CHERRYTREE TOWNSHIP, Venango County — The Cherrytree Township supervisors decided at a Monday meeting to table a vote on renewable energy zoning. After hearing public comment, the supervisors tabled the vote to allow for changes to be made to the ordinance by recommendation from the township solicitor, Alan Shaddinger .
The issue of renewable energy zoning is significant as multiple different energy companies have contacted Cherrytree Township landowners about installing solar farms in the township.
Currently, there are plans to build a 200-acre solar farm at 4200 William Flinn Highway. Cypress Creek Renewables, the company with plans to build the solar farm, usually enters into 40-year leases with landowners. The reason for the 40-year lease is that solar farms aren’t permanent. Eventually, the technology and location of the farms will become obsolete and need to be removed. The permanence of these solar farms is at the heart of the zoning issue.
Cypress Creek Renewables had a representative at the meeting to observe and answer questions from residents and the supervisors. Recurrent Energies, another renewable energy company with plans to build a solar farm in Cherrytree Township, also had representatives at the meeting.
Currently, the land that the solar farm would occupy is zoned for residential use. The township supervisors are deciding whether to zone the land for commercial use, or create a conditional residential use.
According to Steven Barna, of Recurrent Energies, it is rare to see solar farms zoned commercially. When the land is zoned commercially, if the energy companies were to back out, the land will remain zoned commercially.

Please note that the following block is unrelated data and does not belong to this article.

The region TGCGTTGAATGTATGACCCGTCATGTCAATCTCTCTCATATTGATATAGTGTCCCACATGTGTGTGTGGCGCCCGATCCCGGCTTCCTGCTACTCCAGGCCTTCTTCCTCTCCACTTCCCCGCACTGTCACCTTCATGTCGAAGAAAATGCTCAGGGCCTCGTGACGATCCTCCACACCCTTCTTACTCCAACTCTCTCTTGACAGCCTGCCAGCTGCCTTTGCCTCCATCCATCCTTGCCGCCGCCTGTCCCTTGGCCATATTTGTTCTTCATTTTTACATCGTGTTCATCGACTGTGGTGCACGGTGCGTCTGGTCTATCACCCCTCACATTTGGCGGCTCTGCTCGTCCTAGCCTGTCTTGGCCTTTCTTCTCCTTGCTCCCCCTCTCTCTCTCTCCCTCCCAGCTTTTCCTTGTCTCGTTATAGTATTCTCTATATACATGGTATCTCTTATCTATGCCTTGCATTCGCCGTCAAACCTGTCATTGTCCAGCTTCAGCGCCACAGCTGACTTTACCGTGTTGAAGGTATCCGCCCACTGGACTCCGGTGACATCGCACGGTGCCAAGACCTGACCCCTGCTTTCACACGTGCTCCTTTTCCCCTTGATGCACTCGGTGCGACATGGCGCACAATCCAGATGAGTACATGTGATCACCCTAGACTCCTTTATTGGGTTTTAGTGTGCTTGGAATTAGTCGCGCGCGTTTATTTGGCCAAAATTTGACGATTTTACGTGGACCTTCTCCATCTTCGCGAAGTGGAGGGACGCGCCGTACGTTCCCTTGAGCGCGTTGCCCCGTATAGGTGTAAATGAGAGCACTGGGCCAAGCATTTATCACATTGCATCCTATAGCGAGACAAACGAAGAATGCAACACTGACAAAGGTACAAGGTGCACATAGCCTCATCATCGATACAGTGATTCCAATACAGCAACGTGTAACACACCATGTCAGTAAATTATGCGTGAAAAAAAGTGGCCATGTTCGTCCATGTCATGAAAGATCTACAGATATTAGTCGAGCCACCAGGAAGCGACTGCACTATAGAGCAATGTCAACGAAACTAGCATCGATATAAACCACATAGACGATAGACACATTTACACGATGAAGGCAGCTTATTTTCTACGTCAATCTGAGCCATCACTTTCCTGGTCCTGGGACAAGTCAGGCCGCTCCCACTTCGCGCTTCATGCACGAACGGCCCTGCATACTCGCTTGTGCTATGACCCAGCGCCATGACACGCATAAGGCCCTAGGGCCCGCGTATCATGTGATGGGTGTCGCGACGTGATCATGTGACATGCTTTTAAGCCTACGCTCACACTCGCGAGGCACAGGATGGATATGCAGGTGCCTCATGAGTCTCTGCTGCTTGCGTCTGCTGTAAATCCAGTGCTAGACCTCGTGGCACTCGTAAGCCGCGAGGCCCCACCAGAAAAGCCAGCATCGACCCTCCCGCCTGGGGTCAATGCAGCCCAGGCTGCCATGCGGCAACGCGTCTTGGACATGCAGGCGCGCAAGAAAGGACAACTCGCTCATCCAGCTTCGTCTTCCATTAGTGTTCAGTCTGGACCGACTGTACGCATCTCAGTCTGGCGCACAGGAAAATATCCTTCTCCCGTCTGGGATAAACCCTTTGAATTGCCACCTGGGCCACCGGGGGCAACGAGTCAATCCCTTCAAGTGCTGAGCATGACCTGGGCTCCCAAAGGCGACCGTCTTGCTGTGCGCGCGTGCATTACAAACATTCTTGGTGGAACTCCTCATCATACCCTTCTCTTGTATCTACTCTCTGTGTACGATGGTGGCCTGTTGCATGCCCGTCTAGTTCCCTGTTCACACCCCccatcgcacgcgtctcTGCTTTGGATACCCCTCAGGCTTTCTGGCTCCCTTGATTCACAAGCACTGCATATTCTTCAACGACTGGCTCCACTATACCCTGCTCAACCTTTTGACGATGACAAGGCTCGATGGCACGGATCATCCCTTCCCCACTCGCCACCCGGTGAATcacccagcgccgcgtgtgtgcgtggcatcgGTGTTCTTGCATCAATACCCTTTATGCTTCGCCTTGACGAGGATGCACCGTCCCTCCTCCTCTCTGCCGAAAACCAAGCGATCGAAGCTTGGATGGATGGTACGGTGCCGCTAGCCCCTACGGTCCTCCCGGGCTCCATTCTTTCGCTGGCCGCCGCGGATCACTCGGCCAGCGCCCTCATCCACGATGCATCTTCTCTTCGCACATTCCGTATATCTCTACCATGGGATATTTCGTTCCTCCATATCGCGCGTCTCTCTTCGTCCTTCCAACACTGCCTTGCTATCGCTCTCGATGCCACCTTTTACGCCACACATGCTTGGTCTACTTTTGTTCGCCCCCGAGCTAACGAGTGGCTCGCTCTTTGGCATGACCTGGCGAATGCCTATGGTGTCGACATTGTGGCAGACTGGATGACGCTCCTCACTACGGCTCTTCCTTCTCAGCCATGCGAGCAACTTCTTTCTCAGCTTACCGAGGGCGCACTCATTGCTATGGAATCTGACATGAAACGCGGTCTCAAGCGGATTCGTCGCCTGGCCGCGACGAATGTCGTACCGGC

When solar farms are built on conditional residential land, if the energy company backs out, the land immediately returns to normal residential zoning. Township Supervisor Jim Waugh was skeptical about commercial zoning. “Once it goes commercial, we get less control” said Waugh.
Some local residents, however, want to see the land zoned commercial. Resident Jamey Miller argued that the township is an agricultural town and its interests need to be protected. “In practice, zoning is used to prevent new development from interfering with existing users and or to preserve the character of the community,” said Miller.
Other concerns were centered around stormwater management and impervious surfaces. Even though there is nothing covering the ground, residents are worried about water running off of the solar panels themselves. Nate Fox, a lawyer representing Cypress Creek renewables, wanted to assure residents that the storm water management was a non-issue. “We are the one’s on the hook for stormwater management,” Fox said.
Other residents were just confused why so many renewable energy companies were converging on Cherrytree Township. “Isn’t it weird that Cherrytree is all the sudden a hot bed of solar energy” said resident Tim McGrath.
According to both Cypress Creek and Recurrent Energies, the evolution of energy technology opens up new renewable energy markets. Renewable energy companies look for a couple key things when choosing solar farm sites. These factors include access to energy infrastructure, flatness of the land and interested land owners.
The representatives told residents that Cherrytree was a sweet spot of all those factors. When asked by residents if the companies had facilities in Pennsylvania they could visit, the energy companies told residents there were no facilities nearby that they could visit.
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